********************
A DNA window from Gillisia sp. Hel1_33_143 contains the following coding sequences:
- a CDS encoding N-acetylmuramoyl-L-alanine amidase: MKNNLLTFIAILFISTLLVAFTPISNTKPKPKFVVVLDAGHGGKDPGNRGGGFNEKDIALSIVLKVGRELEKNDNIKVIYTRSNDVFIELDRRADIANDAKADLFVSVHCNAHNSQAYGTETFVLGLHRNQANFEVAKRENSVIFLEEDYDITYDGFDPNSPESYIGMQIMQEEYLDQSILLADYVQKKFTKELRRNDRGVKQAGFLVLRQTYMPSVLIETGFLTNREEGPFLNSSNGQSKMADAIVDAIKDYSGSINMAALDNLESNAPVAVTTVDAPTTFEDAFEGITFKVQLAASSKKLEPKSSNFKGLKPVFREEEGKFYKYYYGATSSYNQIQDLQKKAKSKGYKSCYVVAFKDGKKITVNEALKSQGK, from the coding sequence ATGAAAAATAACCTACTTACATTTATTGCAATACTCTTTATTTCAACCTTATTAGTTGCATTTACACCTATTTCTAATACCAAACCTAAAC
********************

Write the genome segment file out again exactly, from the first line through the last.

A DNA window from Gillisia sp. Hel1_33_143 contains the following coding sequences:
- a CDS encoding N-acetylmuramoyl-L-alanine amidase: MKNNLLTFIAILFISTLLVAFTPISNTKPKPKFVVVLDAGHGGKDPGNRGGGFNEKDIALSIVLKVGRELEKNDNIKVIYTRSNDVFIELDRRADIANDAKADLFVSVHCNAHNSQAYGTETFVLGLHRNQANFEVAKRENSVIFLEEDYDITYDGFDPNSPESYIGMQIMQEEYLDQSILLADYVQKKFTKELRRNDRGVKQAGFLVLRQTYMPSVLIETGFLTNREEGPFLNSSNGQSKMADAIVDAIKDYSGSINMAALDNLESNAPVAVTTVDAPTTFEDAFEGITFKVQLAASSKKLEPKSSNFKGLKPVFREEEGKFYKYYYGATSSYNQIQDLQKKAKSKGYKSCYVVAFKDGKKITVNEALKSQGK, from the coding sequence ATGAAAAATAACCTACTTACATTTATTGCAATACTCTTTATTTCAACCTTATTAGTTGCATTTACACCTATTTCTAATACCAAACCTAAAC